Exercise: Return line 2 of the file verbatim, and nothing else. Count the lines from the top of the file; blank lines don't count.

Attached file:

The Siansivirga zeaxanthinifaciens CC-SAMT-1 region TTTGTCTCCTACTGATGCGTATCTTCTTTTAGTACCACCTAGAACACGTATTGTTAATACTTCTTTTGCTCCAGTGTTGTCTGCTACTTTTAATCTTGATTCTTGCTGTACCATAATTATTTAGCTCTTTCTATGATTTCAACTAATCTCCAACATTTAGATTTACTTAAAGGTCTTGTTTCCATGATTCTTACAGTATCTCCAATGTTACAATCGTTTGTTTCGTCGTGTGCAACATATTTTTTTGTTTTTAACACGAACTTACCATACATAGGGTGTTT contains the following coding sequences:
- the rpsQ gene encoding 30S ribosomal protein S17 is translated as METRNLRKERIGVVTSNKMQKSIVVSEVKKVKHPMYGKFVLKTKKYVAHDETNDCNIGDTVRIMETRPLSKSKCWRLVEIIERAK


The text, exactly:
- the rpsQ gene encoding 30S ribosomal protein S17 is translated as METRNLRKERIGVVTSNKMQKSIVVSEVKKVKHPMYGKFVLKTKKYVAHDETNDCNIGDTVRIMETRPLSKSKCWRLVEIIERAK